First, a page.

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Deriving and validating a risk estimation tool for screening asymptomatic chlamydia and gonorrhea Falasinnu, Titilola; Gilbert, Mark; Gustafson, Paul; Shoveller, Jean 2014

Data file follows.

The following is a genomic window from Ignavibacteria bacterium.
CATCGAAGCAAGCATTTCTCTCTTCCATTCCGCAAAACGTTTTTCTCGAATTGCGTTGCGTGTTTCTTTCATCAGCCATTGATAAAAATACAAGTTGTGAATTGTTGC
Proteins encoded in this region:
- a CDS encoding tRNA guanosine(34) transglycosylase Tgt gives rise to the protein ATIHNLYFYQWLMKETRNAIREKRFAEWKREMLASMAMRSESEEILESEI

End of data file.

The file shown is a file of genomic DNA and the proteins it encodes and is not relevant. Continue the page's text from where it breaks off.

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This version of the article “Falasinnu T, Gilbert M, Gustafson P, Shoveller, J. Deriving and validating a risk estimation tool for screening asymptomatic chlamydia and gonorrhea. Sex Transmitted Diseases. 2014;41(12):706. doi: 10.1097/OLQ.0000000000000205.” is not the final version.   We acknowledge the publisher’s (Wolters and Kluwer) copyright.  Here is a link to the final published version of the article: http://www.ncbi.nlm.nih.gov/pubmed/25581805 ARTICLE COVERSHEETLWW_CONDENSED(7.75X10.75)SERVER-BASEDArticle : OLQ14083Creator : bbatigulaoDate : Monday October 6th 2014Time : 10:15:16Number of Pages (including this page) : 9Deriving and Validating A Risk Estimation Tool forScreening Asymptomatic Chlamydia and GonorrheaTitilola Falasinnu, MHS,* Mark Gilbert, MD, MSc,† Paul Gustafson, PhD,‡ and Jean Shoveller, PhD§Background: There has been considerable interest in the developmentof innovative service delivery modules for prioritizing resources in sexualhealth delivery in response to dwindling fiscal resources and rising infec-tion rates.Methods: This study aims to derive and validate a risk scoring algorithmto accurately identify asymptomatic patients at increased risk for chlamydiaand/or gonorrhea infection. We examined the electronic records of patientvisits at sexual health clinics in Vancouver, Canada. We derived risk scoresfrom regression coefficients of multivariable logistic regression modelusing visits between 2000 and 2006. We evaluated the model's discrim-ination, calibration, and screening performance. Temporal validation wasassessed in visits from 2007 to 2012.Results: The prevalence of infection was 1.8% (n = 10,437) and 2.1%(n = 14,956) in the derivation and validation data sets, respectively. Thefinal model included younger age, nonwhite ethnicity, multiple sexual part-ners, and previous infection and showed reasonable performance in thederivation (area under the receiver operating characteristic curve = 0.74;Hosmer-Lemeshow P = 0.91) and validation (area under the receiver oper-ating characteristic curve = 0.64; Hosmer-Lemeshow P = 0.36) data sets.A risk score cutoff point of at least 6 detected 91% and 83% of cases byscreening 68% and 68% of the derivation and validation populations,respectively.Conclusions: These findings support the use of the algorithm for individ-ualized risk assessment and have important implications for reducing un-necessary screening and saving costs. Specifically, we anticipate that thealgorithm has potential uses in alternative settings such as Internet-basedtesting contexts by facilitating personalized test recommendations, stimu-lating health care–seeking behavior, and aiding risk communication by in-creasing sexually transmitted infection risk perception through the creationof tailored risk messages to different groups.BACKGROUNDSexual health care is suffering from a budgetary crisis ashealth care costs escalate in almost every high-income country,and the recent economic crisis exacerbates the financial challengesalready facing publicly funded health care programs.1 Sexualhealth clinics in several jurisdictions are experiencing budget cuts,hiring freezes, and, in some cases, closures; surviving clinics havehad to limit operating hours, cut some services, and streamline op-erations.1 In this context, improving sexual health care delivery isarguably of paramount interest. Moreover, inadequate access tosexual health care has potentially detrimental effects on individ-uals and also the community.2 Thus, it is imperative to adopt sys-tems that optimize the delivery of comprehensive and high qualitysexually transmitted infections (STI) testing services while mini-mizing public health budget demands.3 For example, several juris-dictions have adopted alternative service delivery modules, suchas Internet-based testing and triaging services that involve sex-ual health clients having limited interaction with clinicians.4,5 InBritish Columbia (BC), we are developing Get Checked Online(GCO), an Internet-based STI testing service intended to supple-ment existing face-to-face clinic-based sexual health services withthe goal of increasing testing uptake and frequency and to easedemand on clinic-based testing.4,6One important feature of efficient STI control programs,especially in novel health service delivery models such as GCO,is making certain that those at increased risk for STIs have accessto screening services because identifying and treating infections inthis group can effectively terminate onward transmission andtherefore prevent new cases of disease. However, much is still un-known about how best to maximize access for those at highestrisk, particularly in contexts where STI clinics are overburdenedwith symptomatic clients.2 Also, identifying high-risk asymptom-atic clients may also confer public health benefits as undiagnosedand untreated infections can frequently progress to complicationssuch as pelvic inflammatory disease and infertility (in women)and epididymitis (in men).7 To maximize case finding in asymp-tomatic visits, selective screening (based on risk assessment andentails the screening of individuals who meet prespecified criteria)may be a prudent approach because it minimizes the costs associ-ated with testing low-risk individuals.8The current body of knowledge indicates that risk predic-tion rules that capture a continuous risk spectrum are excellenttools for targeted screening.9 A recent review critically appraisingprediction rules used for sexual health service provision found thatthese have been explored in a variety of contexts including emer-gency departments, population-based settings and STI clinics.10However, there are currently no published prediction rules forscreening asymptomatic chlamydia and/or gonorrhea. The currentunderstanding indicates that increasing testing access for high-riskasymptomatic individuals may result in long-term health andhealth economic impacts that surpass those associated with clini-cally observable infections.7Here, we examine the performance of a selective screeningstrategy (derived from a clinical prediction rule) in identifyingFrom the *The School of Population and Public Health, University ofBritish Columbia, Vancouver, Canada; † British Columbia Center forDisease Control, Vancouver, Canada; ‡The Department of Statistics,University of British Columbia, Vancouver, Canada; and §The Schoolof Population and Public Health, University of British Columbia,Vancouver, CanadaConflict of interest disclosure and sources of funding: Titilola Falasinnu issupported by the Canadian Institutes of Health Research Doctoral Re-search Award. Paul Gustafson is supported by a grant from the NaturalSciences and Engineering Research Council of Canada. All of the re-maining authors have disclosed that they have no financial relation-ships with or interests in any commercial companies pertaining tothis article.CorrespondenceAQ1 : Titilola Falasinnu, MHS, The School of Population andPublic Health, University of British Columbia, 2206 East Mall,Vancouver, BC, Canada V6T 1Z3. E-mail: lola.falasinnu@ubc.ca.Received for publicationMarch 31, 2014, and accepted September 9, 2014.A study of sexual health clinic clients in Vancouver identified a well-performing risk scoring algorithm for screening asymptomatic chlamydiaand gonorrhea infection using demographic and behavioral risk factors.DOI: 10.1097/OLQ.0000000000000205Copyright © 2014 American Sexually Transmitted Diseases AssociationAll rights reserved.ORIGINAL STUDYSexually Transmitted Diseases • Volume 00, Number 00, Month 2014 1Copyedited by: K. Cabrerapersons at increased risk for Chlamydia trachomatis or gonococ-cal infections. Specifically, this study aimed to derive a riskscoring tool for screening for asymptomatic chlamydia and/orgonorrhea infection among patients seen at STI clinics between2000 and 2006 (derivation population) and test the generalizabil-ity of the algorithm in a more recent period among patients seenbetween 2007 and 2012 (temporal validation population).MATERIALS AND METHODSStudy PopulationWe used electronic medical records from asymptomaticpatients tested for chlamydia and/or gonorrhea between 2000and 2012 at 2 STI clinics in Vancouver, BC. All statistical analyseswere performed using SAS version 9.3. We have previously de-scribed the study setting, population, and variables examined.6Briefly, the data were derived from the STI Information System(STI IS), a database that houses risk assessment information andlaboratory results of patient visits at publicly funded STI clinicsin BC. Data from each new client consultation between 2000and 2012 among women and heterosexual men were included.This analysis was limited to asymptomatic clinic visits that arenot sexual contacts of known STI cases as ascertained by the at-tending clinician during risk assessment. Repeat visits within30 days of a previous clinical visit were also excluded to avoidincluding clients receiving confirmatory diagnoses. Chlamydiaand/or gonorrhea infection was measured as a composite outcomebecause most laboratories use multiplex assays that test for bothinfections simultaneously11 and also because the relevant clinicaldecision is whether to offer this test or not. At these clinics, chla-mydia, gonorrhea, syphilis, and HIV tests are generally offered toall sexually active clients at each visit.For this analysis, we extracted a range of demographic andbehavioral information from patient visits such as age, sex, race/ethnicity, number of sexual partners in the previous 6 months, con-dom use, injection drug use (IDU), sex with partners recruited on-line, sex with IDU, sex with commercial sex workers (CSWs),previous diagnosis with chlamydia, and previous diagnosis withgonorrhea. Missing data among predictors were imputed 5 timesusing the Sequential Regression Imputation Method, and thisresulted in estimates that were averaged using Rubin's rules.12–17It is important to acknowledge that the scope of the currentstudy was limited to the examination of chlamydia and/or gonor-rhea outcomes among asymptomatic women and heterosexualmen for several reasons. First, this article focused on this popu-lation for pragmatic reasons because sample size restrictionsprohibited the examination of other outcomes such as HIV andsyphilis, or other populations of interest such as men who havesex with men. Second, the targeted population accessing GCOwill be limited to those who are asymptomatic, as clients present-ing with symptoms will automatically be referred to an STI clinic.Derivation of Risk Estimation ToolThe outcomemeasuredwas diagnosiswith chlamydia and/orgonorrhea infection. We used χ2 tests to analyze categorical vari-ables and used Student t test to analyze continuous variables. Uni-variate logistic regression was used in the derivation populationto identify potential STI risk factors. To simplify risk score gen-eration and facilitate application in clinical and population-basedsettings, we categorized continuous variables (e.g., age and num-ber of sexual partners). We tested for interaction between sex andother risk factors. Predictors found to be significant in the uni-variate analyses were included in the final logistic regression modelusing backward elimination; predictors that remained in the modelhad P values less than 0.20. To be conservative, the final regres-sion model included only variables with P < 0.05 in at least oneof the imputed data sets.18 The risk factors in the final model wereused to construct the equation used for the clinical prediction rule.To aid use in screening decision making, we derived simplifiedrisk scores by multiplying the regression coefficients (β values)by 5 and rounding them to the nearest integers. Sum scores foreach visit were then derived by adding up the risk scores. Thesesum scores are a direct reflection of the probability of infection.19Performance MeasuresWe estimated the model's ability to discriminate betweenparticipants with or without infection as measured by the area un-der the receiver operating characteristic curve (AUC). An AUCvalue closer to a 100% shows that the model has excellent dis-criminative ability, whereas a value close to 50% indicates novalue.20,21 We performed 10-fold cross-validation techniques toestimate how the model will generalize to an independent popula-tion and correct for this optimism bias.22 We assessed calibrationperformance by calculating the Hosmer-Lemeshow goodness-of-fit statistic, which measures whether the predicted probabilityof infection corresponds with the observed probability. A well-calibrated model gives a corresponding P value greater than0.05.23We also studied the calibration of the simplified risk scoresby visually examining the prevalence of chlamydia and/or gonor-rhea infection in groups of the risk scores.24 We also examinedthe sensitivity (i.e., proportion of all cases identified) and fractionof patients who would need to be screened at different cutoffsof the risk scores. The benchmark set for a well-performing toolis one that identifies more than 90% of cases while screening60% or less of the population.25RESULTSDerivation PopulationF1Figure 1 is a flowchart showing the selection of clinic visitswhose data were used in this study. The chlamydia and/or gonor-rhea infection prevalence was 1.8% in the derivation population(n = 10,437). T1Table 1 shows the baseline distribution of candidatepredictors. The following were the demographic characteristicsof the majority of patient visits during the study period: male(67%), individuals between 30 and 39 years old (31%), and whiterace (74%). Individuals who reported consistent condom use dur-ing sexual contact comprised approximately 27% of clinic visits.Sexual contact with a CSW was documented in 13% of patientvisits (Table 1).Univariate predictors of chlamydia and/or gonorrhea infec-tion are shown in T2Table 2. The following predictors were not sig-nificantly associated with infection and were subsequently notincluded in the final logistic regression model: sex, condom use,sex with partners recruited online, IDU, sex with IDU, and sexwith CSW. We found no significant differences between the riskfactors and the outcome by sex. T3Table 3 shows the results of thefinal multivariable regression model used for developing the pre-diction rule. The model included age in years (categorized as14–19, 20–14, 25–29, 30–39, ≥40), race/ethnicity (white or non-white), number of sexual partners (0, 1–2, ≥3), previous chla-mydia diagnosis (yes or no), and previous gonorrhea diagnosis(yes or no).F2Figure 2 shows the ROCs for the chlamydia and/or gon-orrhea risk estimation model in the derivation and temporal valida-tion populations. The model demonstrated good discrimination inthe derivation population (AUC = 0.75; 95% confidence intervalFalasinnu et al.2 Sexually Transmitted Diseases • Volume 00, Number 00, Month 2014[CI], 0.72–0.80). Because internal validation indicates an upperlimit of the expected performance in new settings, the 10-foldcross-validation indicated the lack of evidence for overfitting(AUC = 0.74; 95% CI, 0.70–0.77). The model demonstratedstrong calibration in the derivation population, indicating goodfit; the Hosmer-Lemeshow χ2 statistic was 3.4 (8 df, P = 0.91).The coefficients yielded risk scores, with a minimum sum scoreof −2 and a maximum sum score of 26. To visualize the calibrationof the prediction rule, the total sample was divided into 6 groups,as shown inF3 Figure 3, which illustrates the observed proportionof chlamydia and/or gonorrhea infection as a function of thesum score derived from the final model. Higher sum scores werecorrelated with higher prevalence, further bolstering the goodcalibration indicated by the Hosmer-Lemeshow statistic.The simplified risk scores can be applied for selectivescreening decision making.T4 Table 4 shows the screening perfor-mance estimates at different cutoff levels of the sum scores. Toidentify all cases (i.e., 100% sensitivity), approximately 94% ofthe population would need to be screened at a sum score cutoffpoint of at least 1. However, by reducing the cutoff point of the riskscore to at least 6, only 68% of the population would need to bescreened to identify 91% of the cases, making this close to thebenchmark of screening of 60% or less while identifying morethan 90% of cases.Temporal Validation PopulationThe validation sample consisted of 14,956 clinic visits, ofwhich 2.2% were diagnosed with chlamydia and/or gonorrheainfection. There were no notable differences between the deriva-tion and validation populations; however, the temporal validationpopulation had lower prevalence of IDU, previous chlamydiadiagnosis, and previous gonorrhea diagnosis (Table 1). The modeldemonstrated acceptable discrimination in the temporal valida-tion population (AUC = 0.64; 95% CI, 0.61–0.67; Fig. 2). Themodel also showed good calibration upon validation (Hosmer-Lemeshow χ2 = 8.8, 8 df, P = 0.36). When categorized into thesame 6 risk categories as the derivation population, chlamydiaand/or gonorrhea infection prevalence ranged from 0.1% in thelowest-risk category to 16.1% in the highest-risk category (Fig. 3).When the simplified risk scores were considered in the temporalvalidation population, choosing the risk cutoff point of at least6 would identify 83% of cases while screening 68% of the popu-lation (Table 4).DISCUSSIONWe derived and validated a risk scoring tool for assessingthe risk of chlamydia and/or gonorrhea infection among asymp-tomatic women and heterosexual men accessing STI clinics inVancouver, BC, using predictors that are relatively easy to assessin a clinical encounter. The waning in discriminatory performanceof the model could be due to the difference in case-mix betweenthe 2 periods.26 Although the later time frame had a slightly higherprevalence of infection, individuals comprising this population re-ported lower proportions of the risk factors included in the finalmodel. As a result, the discrimination between cases and noncasesin the more homogeneous temporal validation population wasFIGURE 1. Study population selection.Chlamydia and Gonorrhea Risk AlgorithmSexually Transmitted Diseases • Volume 00, Number 00, Month 2014 3more difficult.26 In addition, there is also the possibility thatmissed risk factors could have impacted the discriminatory perfor-mance of the model in the temporal validation population. Futurestudies should consider reestimating the logistic regression modelto identify whether the inclusion of more risk factors will improvethe discriminatory performance of the model.27,28The aim of selective screening is to increase sensitivity(percentage of cases detected) and to increase efficiency (decreasethe percentage of the population to be screened). In the derivationpopulation, if screening were advised for people with a score ofat least 6, 91% of the cases would be detected by screening only68% of the population; the optimal threshold of the benchmarkof 90% sensitivity by screening 60% would be close to beingreached. However, the 32% reduction in the number of individualsthat need to be screened using the ≥6 risk score cutoff comparedwith screening the whole population shows that the efficiency ofscreening in population-based programs may be improved bytargeting screening in this way.23 Age less than 25 years is ascreening criterion used in the United States and Canada. 29,30TABLE 1. Population Characteristics of Derivation and TemporalValidation Populations*VariableDerivationPopulationTemporal ValidationPopulationn % n %Chlamydia/gonorrhea caseYes 184 1.8 331 2.2No 10,253 98.2 14,625 97.8SexFemale 3496 33.5 5341 35.7Male 6941 66.5 9615 64.3Age, y14–19 257 2.5 249 1.720–24 1962 18.8 2142 14.325–29 2651 25.4 4347 29.130–39 3181 30.5 4892 32.7≥40 2386 22.9 3327 22.2Race/EthnicityWhite 7732 74.1 10,402 69.6Nonwhite 2705 25.9 4554 30.4No. sexual partnersin previous 6 mo0 644 6.2 734 4.91–2 6857 65.7 9252 61.9≥3 2936 28.1 4971 33.2Condom use*Never 2362 22.6 3178 21.2Sometimes 5269 50.5 7630 51.0Always 2806 26.9 4148 27.7Sex with partnersrecruited onlineYes 417 4.0 1375 9.2No 10,020 96.0 13,581 90.8IDUYes 211 2.0 134 0.9No 10,226 98.0 14,822 99.1Sex with injectiondrug userYes 455 4.4 405 2.7No 9983 95.6 14,551 97.3Sex with CSWYes 1381 13.2 1840 12.3No 9057 86.8 13,116 87.7Previous chlamydiadiagnosisYes 1518 14.5 1728 11.6No 8919 85.5 13,228 88.4Previous gonorrheadiagnosisYes 619 5.9 441 2.9No 9819 94.1 14,515 97.1Total 10,437 100.0 14,956 100.0*Missing data among the predictor variables were handled using a mul-tiple imputation procedure with 5 resampling replications, which generatedan augmented databases with (5 * 10,437) 52,185 and (5 * 14,956) 74,780observations with complete data in the derivation and temporal validationpopulations, respectively. With imputed sample, we estimated baselinecharacteristics and developed prediction models. The average of all 5 im-puted samples is shown in this table.TABLE 2. Chlamydia and/or Gonorrhea Prevalence and Unad-justed ORs (Derivation Data Set)*VariableVancouver Clinics, 2000–2006 (N = 10,437)% OR (95% CI)SexFemale 2.1 1.31 (0.97–1.77)Male 1.6 ReferenceAge, y14–19 7.4 6.49 (3.58–11.75)20–24 2.8 2.30 (1.46–3.63)25–29 1.8 1.50 (0.94–2.38)30–39 1.1 0.88 (0.53–1.45)≥40 1.2 ReferenceRace/EthnicityWhite 1.2 ReferenceNonwhite 3.4 2.90 (2.16–3.89)No. sexual partnersin previous 6 mo0 0.5 Reference1–2 1.8 3.43 (1.10–10.73)≥3 2.0 3.92 (1.23–12.45)Condom useNever 1.6 ReferenceSometimes 2.0 1.22 (0.84–1.77)Always 1.4 0.88 (0.56–1.39)Sex with partnersrecruited onlineYes 1.2 0.67 (0.27–1.63)No 1.8 ReferenceIDUYes 1.6 0.89 (0.26–3.06)No 1.8 ReferenceSex with injectiondrug userYes 1.0 0.55 (0.20–1.54)No 1.8 ReferenceSex with CSWYes 1.2 0.65 (0.35–1.20)No 1.8 ReferencePrevious chlamydiadiagnosisYes 5.1 4.40 (3.27–5.93)No 1.2 ReferencePrevious gonorrheadiagnosisYes 2.1 1.21 (0.69–2.14)No 1.7 ReferenceTotal 1.8 —*Missing data among the predictor variables were handled using a mul-tiple imputation procedure with 5 resampling replications, which generatedan augmented databases with (5 * 10,437) 52,185 and (5 * 14,956) 74,780observations with complete data in the derivation and temporal validationpopulations, respectively. With imputed sample, we estimated baselinecharacteristics and developed prediction models. The average of all 5 im-puted samples is shown in this table.OR indicates odds ratio.Falasinnu et al.4 Sexually Transmitted Diseases • Volume 00, Number 00, Month 2014Using this criterion in the derivation population would requirescreening 21% of the population while identifying only 40% ofcases, a performance that falls short of the screening benchmarkeven after increasing the age cutoff to less than 30 years, indicatingthat the prediction rule could be useful in decision making in thissetting.The findings of this analysis were compared with a recentstudy that involved the derivation of a risk scoring tool for chla-mydia infection among sexual health clinic attendees in Sydney,Australia. 9 The models (which comprised demographics, sexualbehavior, and clinical symptoms) showed modest discrimination;the AUCwas 0.71 and 0.72 in heterosexual males and females, re-spectively. The screening efficiency benchmarkwas not reached inthe populations studied. A risk score cut-point of at least 15yielded a sensitivity of 90% and fraction screened of 87% in het-erosexual females, whereas a cut-point of at least 25 yielded asensitivity of 89% and fraction screened of 87% among heterosex-ual males. The AUC of the “Vancouver” risk estimation wasslightly higher compared with the AUCs of the aforementionedstudy. 9 The increase in this performance metric was also reflectedin the higher screening efficiency in the Vancouver risk scoringtool compared with the “Sydney” tool. This finding bolsters con-fidence in the predictive strength of the Vancouver algorithm, es-pecially because the algorithm excludes symptoms, which havebeen shown to be significantly associated with infection. 31The algorithm also has potential to inform screening deci-sions, especially in low STI prevalence settings. For example, toaid the scaling up of GCO, BC's Internet-based STI testing pro-gram, the algorithm could be adapted into a self-selection tool forfiltering GCO participants based on risk profile. Only participantswith sufficient risk score would be recommended to receive test-ing through GCO. 9 It is also anticipated that the prediction ruleFIGURE 2. Receiver operating curves for derivation and temporal validation populations.TABLE 3. Prediction Rule for Quantifying the Probability of CT/GCAQ2 InfectionVariable aOR (95% CI) β Scoring pointsIntercept — −6.0381 —Age, y14–19 5.25 (2.82–9.79) 1.6589 820–24 1.92 (1.19–3.10) 0.6544 325–29 1.20 (0.74–1.94) 0.1794 130–39 0.71 (0.42–1.18) −0.3471 −2≥40 Reference Reference ReferenceRace/EthnicityWhite Reference Reference ReferenceNonwhite 2.74 (2.03–3.70) 1.0093 5No. sexual partners in previous 6 mo0 Reference Reference Reference1–2 2.90 (0.97–8.75) 1.0565 5≥3 3.03 (0.99–9.30) 1.1000 6Previous chlamydia diagnosisYes 4.34 (3.19–5.89) 1.4574 7No Reference Reference ReferencePrevious gonorrhea diagnosisYes 1.27 (0.70–2.34) 0.2426 1No Reference Reference ReferenceaOR indicates adjusted odds ratio.Chlamydia and Gonorrhea Risk AlgorithmSexually Transmitted Diseases • Volume 00, Number 00, Month 2014 5could potentially facilitate decision making in traditional clinicalencounters where the algorithm could be used to display an alerton the computer screen to prompt clinicians to offer specific STItests to those at increased risk of infection. The prediction rulecould also be used to inform ongoing clinical recommendationsrelated to selective screening of STI clients and standardize STIFIGURE 3. Prevalence of chlamydia and/or gonorrhea within risk score categories.TABLE 4. Sensitivity and Specificity of Cutoff ScoresScore CutoffDerivation Population Temporal Validation PopulationSensitivity Specificity Fraction Screened PPV Sensitivity Specificity Fraction Screened PPV≥−2 100.0% 0.0% 100.0% 1.8% 100.0% 0.0% 100.0% 2.2%≥−1 100.0% 1.2% 98.8% 1.8% 100.0% 0.9% 99.1% 2.2%≥0 100.0% 1.3% 98.7% 1.8% 100.0% 0.9% 99.1% 2.2%≥1 100.0% 2.6% 97.4% 1.8% 99.9% 2.0% 98.1% 2.3%≥2 99.5% 3.7% 96.4% 1.8% 99.9% 2.7% 97.3% 2.3%≥3 99.5% 3.7% 96.4% 1.8% 99.9% 2.7% 97.3% 2.3%≥4 96.7% 16.7% 83.5% 2.0% 91.0% 15.7% 84.4% 2.4%≥5 95.8% 22.2% 78.1% 2.2% 87.2% 22.6% 77.7% 2.5%≥6 91.2% 32.7% 67.8% 2.4% 83.3% 32.3% 68.0% 2.7%≥7 84.9% 47.7% 52.8% 2.8% 73.4% 47.8% 52.7% 3.1%≥8 82.2% 53.0% 47.7% 3.0% 63.8% 54.4% 46.0% 3.1%≥9 72.2% 65.2% 35.4% 3.6% 53.5% 65.4% 35.0% 3.4%≥10 67.3% 70.6% 30.1% 3.9% 46.8% 71.2% 29.2% 3.6%≥11 62.5% 74.8% 25.8% 4.3% 42.5% 75.8% 24.6% 3.8%≥12 52.6% 81.4% 19.2% 4.8% 33.9% 83.6% 16.8% 4.5%≥13 47.7% 84.5% 16.1% 5.2% 30.4% 87.0% 13.4% 5.0%≥14 35.1% 91.1% 9.3% 6.6% 19.9% 92.0% 8.3% 5.3%≥15 32.4% 94.2% 6.3% 9.1% 14.5% 94.8% 5.4% 6.0%≥16 25.9% 95.9% 4.5% 10.1% 12.7% 96.2% 4.0% 7.0%≥17 21.2% 96.9% 3.4% 10.9% 10.3% 97.1% 3.0% 7.5%≥18 19.9% 97.2% 3.1% 11.4% 9.6% 97.4% 2.7% 7.9%≥19 14.3% 98.5% 1.8% 14.4% 6.1% 98.8% 1.3% 10.2%≥20 11.6% 99.0% 1.2% 16.9% 3.6% 99.5% 0.6% 14.1%≥21 7.3% 99.5% 0.6% 20.9% 1.9% 99.8% 0.3% 16.1%≥22 2.8% 99.9% 0.2% 28.0% 0.6% 100.0% 0.1% 23.8%≥23 2.8% 99.9% 0.1% 33.8% 0.6% 100.0% 0.1% 24.4%≥24 2.8% 99.9% 0.1% 33.8% 0.6% 100.0% 0.1% 24.4%≥25 2.8% 99.9% 0.1% 33.8% 0.6% 100.0% 0.1% 24.4%≥26 0.7% 100.0% 0.0% 30.0% 0.3% 100.0% 0.0% 33.3%PPVAQ3 indicates predictive positive value.Falasinnu et al.6 Sexually Transmitted Diseases • Volume 00, Number 00, Month 2014testing at the clinics in BC, potentially enabling targeted testing,thereby reducing the unnecessary testing of those without theinfection and saving costs. The algorithm could be helpful inprioritizing or triaging patients. In sexual health clinics, triageservices require patients to fill out risk assessment question-naires in the waiting room before receiving services. 2,5,32 The riskestimation algorithm could be adapted into a decision-making toolthat prioritizes patients by risk scores. This may enable cliniciansto effectively determine whether triaging those with low-riskscores to receive “express” services (e.g., providing self-collectedspecimens) or referring others to more comprehensive services(e.g., complete physical examinations). 8 This process may helpdecrease wait times, improve clinicalworkflow, and reduce unnec-essary clinician face time.Our study has some limitations. The data from which themodel was derived came from STI clinics and this could limit gen-eralizability to other settings such as reproductive health clinics orgeneral practice settings. The generalizability of the model in addi-tional STI clinics outside Vancouver, BC, will be the subject of aforthcoming paper. One assumption the algorithm makes is thatof a fixed epidemic; however, this assumption would need to bereevaluated over time to reflect the evolution of patient risk pro-files, a possibility that could be facilitated by the adoption of elec-tronic medical records. Also, although we examined chlamydiaand/or gonorrhea infection as a composite outcome, we conducteda subanalysis and found that there was no difference in the perfor-mance of the prediction rule for detecting gonorrheal infection(AUC = 0.73) and chlamydia infection (AUC = 0.75) only. Thisfinding gave us more confidence in combining both outcomes.In conclusion, we derived a pragmatic risk scoring toolfrom a model that included a diverse patient population. Asfunding available for sexual health services decrease (or in somecases, remain stagnant) and STI rates increase, public health pro-grams are in need of novel strategies to maximize service effi-ciency. Future research is needed to determine whether theadoption of risk estimation tools such as the one developed herewill result in economic savings and long-term impact on resourceallocation (including health human services and clinic operations).REFERENCES1. Rietmeijer CA, Mettenbrink C. Why we should save our STD clinics.Sex Transm Dis 2010;37:591.2. Fairley CK, Williams H, Lee DM, et al. A plea for more research onaccess to sexual health services. Int J STD AIDS 2007;18:75–76.3. Golden MR, Kerndt PR. Improving clinical operations: Can we andshould we save our STD clinics? Sex Transm Dis 2010;37:264–265.4. Hottes TS, Farrell J, Bondyra M, et al. Internet-based HIVandsexually transmitted infection testing in British Columbia, Canada:Opinions and expectations of prospective clients. J Med Internet Res2012;14:e41.5. Shamos SJ, Mettenbrink CJ, Subiadur JA, et al. Evaluation of atesting-only “express” visit option to enhance efficiency in a busy STIclinic. Sex Transm Dis 2008;35:336–340.6. Falasinnu T, Gustafson P, Gilbert M, et al. Risk prediction in sexualhealth contexts: Protocol. JMIR Res Protoc 2013;2:e57.7. Geisler WM, Chow JM, Schachter J, et al. Pelvic examinationfindings and Chlamydia trachomatis infection in asymptomatic youngwomen screenedwith a nucleic acid amplification test. Sex TransmDis2007;34:335–338.8. van den Broek IV, Brouwers EE, Gotz HM, et al. Systematic selectionof screening participants by risk score in a chlamydia screeningprogramme is feasible and effective. Sex Transm Infect2012;88:205–211.9. Wand H, Guy R, Donovan B, et al. Developing and validating a riskscoring tool for chlamydia infection among sexual health clinicattendees in Australia: A simple algorithm to identify those at high riskof chlamydia infection. BMJ Open 2011;1:e000005.10. Falasinnu T, Gustafson P, Hottes TS, et al. A critical appraisal of riskmodels for predicting sexually transmitted infections. Sex Transm Dis2014;41:321–330.11. Mahony JB, Luinstra KE, Tyndall M, et al. Multiplex PCR fordetection of Chlamydia trachomatis and Neisseria gonorrhoeae ingenitourinary specimens. J Clin Microbiol 1995;33:3049–3053.12. Heymans MW, van Buuren S, Knol DL, et al. Variable selection undermultiple imputation using the bootstrap in a prognostic study.BMC Med Res Methodol 2007;7:33.13. Janssen KJ, Donders AR, Harrell FE Jr, et al. Missing covariate data inmedical research: To impute is better than to ignore. J Clin Epidemiol2010;63:721–727.14. Janssen KJ, Vergouwe Y, Donders AR, et al. Dealing with missingpredictor values when applying clinical prediction models. Clin Chem2009;55:994–1001.15. Vergouw D, Heymans MW, Peat GM, et al. The search for stableprognostic models in multiple imputed data sets. BMC Med ResMethodol 2010;10:81-2288-10-81.16. Survey Research Center, Institute for Social Research, University ofMichigan. IVEware: Imputation and Variance Estimation software.Available at: http://www.isr.umich.edu/src/smp/ive/. Updated 2013.Accessed August 7, 2013.17. He Y, Raghunathan T. On the performance of sequential regressionmultiple imputation methods with non normal error distributions.Commun Stat Simul Comput 2009;38:856–883.18. Vergouwe Y, Royston P, Moons KG, et al. Development and validationof a prediction model with missing predictor data: A practicalapproach. J Clin Epidemiol 2010;63:205–214.19. Gotz HM, van Bergen JE, Veldhuijzen IK, et al. A prediction rule forselective screening of Chlamydia trachomatis infection. Sex TransmInfect 2005;81:24–30.20. Justice AC, Covinsky KE, Berlin JA. Assessing the generalizability ofprognostic information. Ann Intern Med 1999;130:515–524.21. Steyerberg EW. Clinical Prediction Models: A Practical Approach toDevelopment, Validation, and Updating. New York: Springer, 2009.22. Vickers AJ, Cronin AM. Traditional statistical methods forevaluating prediction models are uninformative as to clinical value:Towards a decision analytic framework. Semin Oncol 2010;37:31–38.23. Gotz HM, Veldhuijzen IK, Habbema JD, et al. Prediction ofChlamydia trachomatis infection: Application of a scoring rule to otherpopulations. Sex Transm Dis 2006;33:374–380.24. Haukoos JS, LyonsMS, Lindsell CJ, et al. Derivation and validation ofthe Denver human immunodeficiency virus (HIV) risk score fortargeted HIV screening. Am J Epidemiol 2012;175:838–846.25. La Montagne DS, Patrick LE, Fine DN, et al. Region X InfertilityPrevention Project. Re-evaluating selective screening criteria forchlamydial infection among women in the U S Pacific Northwest.Sex Transm Dis 2004;31:283–289.26. Toll DB, Janssen KJ, Vergouwe Y, et al. Validation, updating andimpact of clinical prediction rules: A review. J Clin Epidemiol 2008;61:1085–1094.27. Moons KG, Kengne AP, Grobbee DE, et al. Risk prediction models: II.External validation, model updating, and impact assessment. Heart2012;98:691–698.28. Rosser BR, Miner MH, BocktingWO, et al. HIV risk and the Internet:Results of the Men's INTernet Sex (MINTS) study. Aids Behav 2009;13:746–756. Available at: http://ovidsp.ovid.com/ovidweb.cgi?T=JS&CSC=Y&NEWS=N&PAGE=fulltext&=medl&AN=18512143.29. Meyers D, Wolff T, Gregory K, et al. USPSTF recommendations forSTI screening. Am Fam Physician 2008; 77:819–824.30. Public Health Agency of Canada. Canadian Guidelines On SexuallyTransmitted Infections—Updated January 2010. Available at: http://www.phac-aspc.gc.ca/std-mts/sti-its/cgsti-ldcits/index-eng.php.Updated 2011. Accessed July 22, 2013.31. Xu F, Stoner BP, Taylor SN, et al. “Testing-only” visits: An assessmentof missed diagnoses in clients attending sexually transmitted diseaseclinics. Sex Transm Dis 2013;40:64–69.32. Martin L, Knight V, Ryder N, et al. Client feedback and satisfactionwith an express sexually transmissible infection screening service at aninner-city sexual health center. Sex Transm Dis 2013;40:70–74.Chlamydia and Gonorrhea Risk AlgorithmSexually Transmitted Diseases • Volume 00, Number 00, Month 2014 7AUTHOR QUERIESAUTHOR PLEASE ANSWER ALL QUERIESAQ1 = Please check if the captured correspondence address is accurate.AQ2 = Please define CT/GC in the legend.AQ3 = Please check if PPV was defined correctly.END OFAUTHOR QUERIES